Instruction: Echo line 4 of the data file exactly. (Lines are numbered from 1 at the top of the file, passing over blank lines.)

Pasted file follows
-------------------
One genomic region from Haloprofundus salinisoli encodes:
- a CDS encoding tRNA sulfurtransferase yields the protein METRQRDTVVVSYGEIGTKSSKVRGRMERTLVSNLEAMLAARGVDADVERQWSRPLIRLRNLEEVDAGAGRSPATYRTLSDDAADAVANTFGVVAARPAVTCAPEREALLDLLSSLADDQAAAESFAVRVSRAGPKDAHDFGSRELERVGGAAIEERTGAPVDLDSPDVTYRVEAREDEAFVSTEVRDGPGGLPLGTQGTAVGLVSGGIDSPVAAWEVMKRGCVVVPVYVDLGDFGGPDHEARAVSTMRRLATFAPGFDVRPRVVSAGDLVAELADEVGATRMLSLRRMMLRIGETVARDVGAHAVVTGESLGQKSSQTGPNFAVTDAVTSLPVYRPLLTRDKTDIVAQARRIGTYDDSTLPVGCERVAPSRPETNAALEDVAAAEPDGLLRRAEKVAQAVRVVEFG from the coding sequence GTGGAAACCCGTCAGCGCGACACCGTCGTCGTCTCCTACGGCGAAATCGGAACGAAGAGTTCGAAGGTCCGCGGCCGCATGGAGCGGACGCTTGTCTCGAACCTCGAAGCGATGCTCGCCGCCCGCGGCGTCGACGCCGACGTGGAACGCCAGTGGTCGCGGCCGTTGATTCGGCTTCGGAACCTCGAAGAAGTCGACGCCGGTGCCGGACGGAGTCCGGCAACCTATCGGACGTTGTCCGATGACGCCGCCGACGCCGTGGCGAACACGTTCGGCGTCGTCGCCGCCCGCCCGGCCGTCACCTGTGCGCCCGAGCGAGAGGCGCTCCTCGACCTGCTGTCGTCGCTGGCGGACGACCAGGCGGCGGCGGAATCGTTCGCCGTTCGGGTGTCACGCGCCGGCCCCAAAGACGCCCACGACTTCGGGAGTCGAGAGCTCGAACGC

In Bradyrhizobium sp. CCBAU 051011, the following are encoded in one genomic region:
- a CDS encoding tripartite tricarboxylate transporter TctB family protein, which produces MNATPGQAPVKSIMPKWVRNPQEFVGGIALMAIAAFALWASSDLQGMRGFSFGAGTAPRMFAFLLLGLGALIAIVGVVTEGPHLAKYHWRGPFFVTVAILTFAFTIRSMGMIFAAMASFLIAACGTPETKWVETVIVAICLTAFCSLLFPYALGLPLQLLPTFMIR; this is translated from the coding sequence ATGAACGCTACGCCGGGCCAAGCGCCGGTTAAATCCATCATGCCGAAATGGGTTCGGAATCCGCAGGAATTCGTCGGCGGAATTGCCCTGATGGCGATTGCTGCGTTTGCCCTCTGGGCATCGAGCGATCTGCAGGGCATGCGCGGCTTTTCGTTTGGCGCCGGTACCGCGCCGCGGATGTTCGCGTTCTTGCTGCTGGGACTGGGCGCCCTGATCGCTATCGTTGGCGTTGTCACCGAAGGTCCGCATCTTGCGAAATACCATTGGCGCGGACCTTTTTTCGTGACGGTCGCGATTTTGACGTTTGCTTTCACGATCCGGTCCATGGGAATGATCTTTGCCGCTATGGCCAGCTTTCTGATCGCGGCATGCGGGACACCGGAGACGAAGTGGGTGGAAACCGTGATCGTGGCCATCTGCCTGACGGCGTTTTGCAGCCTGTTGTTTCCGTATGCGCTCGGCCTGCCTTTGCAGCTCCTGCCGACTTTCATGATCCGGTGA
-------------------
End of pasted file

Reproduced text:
- a CDS encoding tripartite tricarboxylate transporter TctB family protein, which produces MNATPGQAPVKSIMPKWVRNPQEFVGGIALMAIAAFALWASSDLQGMRGFSFGAGTAPRMFAFLLLGLGALIAIVGVVTEGPHLAKYHWRGPFFVTVAILTFAFTIRSMGMIFAAMASFLIAACGTPETKWVETVIVAICLTAFCSLLFPYALGLPLQLLPTFMIR; this is translated from the coding sequence ATGAACGCTACGCCGGGCCAAGCGCCGGTTAAATCCATCATGCCGAAATGGGTTCGGAATCCGCAGGAATTCGTCGGCGGAATTGCCCTGATGGCGATTGCTGCGTTTGCCCTCTGGGCATCGAGCGATCTGCAGGGCATGCGCGGCTTTTCGTTTGGCGCCGGTACCGCGCCGCGGATGTTCGCGTTCTTGCTGCTGGGACTGGGCGCCCTGATCGCTATCGTTGGCGTTGTCACCGAAGGTCCGCATCTTGCGAAATACCATTGGCGCGGACCTTTTTTCGTGACGGTCGCGATTTTGACGTTTGCTTTCACGATCCGGTCCATGGGAATGATCTTTGCCGCTATGGCCAGCTTTCTGATCGCGGCATGCGGGACACCGGAGACGAAGTGGGTGGAAACCGTGATCGTGGCCATCTGCCTGACGGCGTTTTGCAGCCTGTTGTTTCCGTATGCGCTCGGCCTGCCTTTGCAGCTCCTGCCGACTTTCATGATCCGGTGA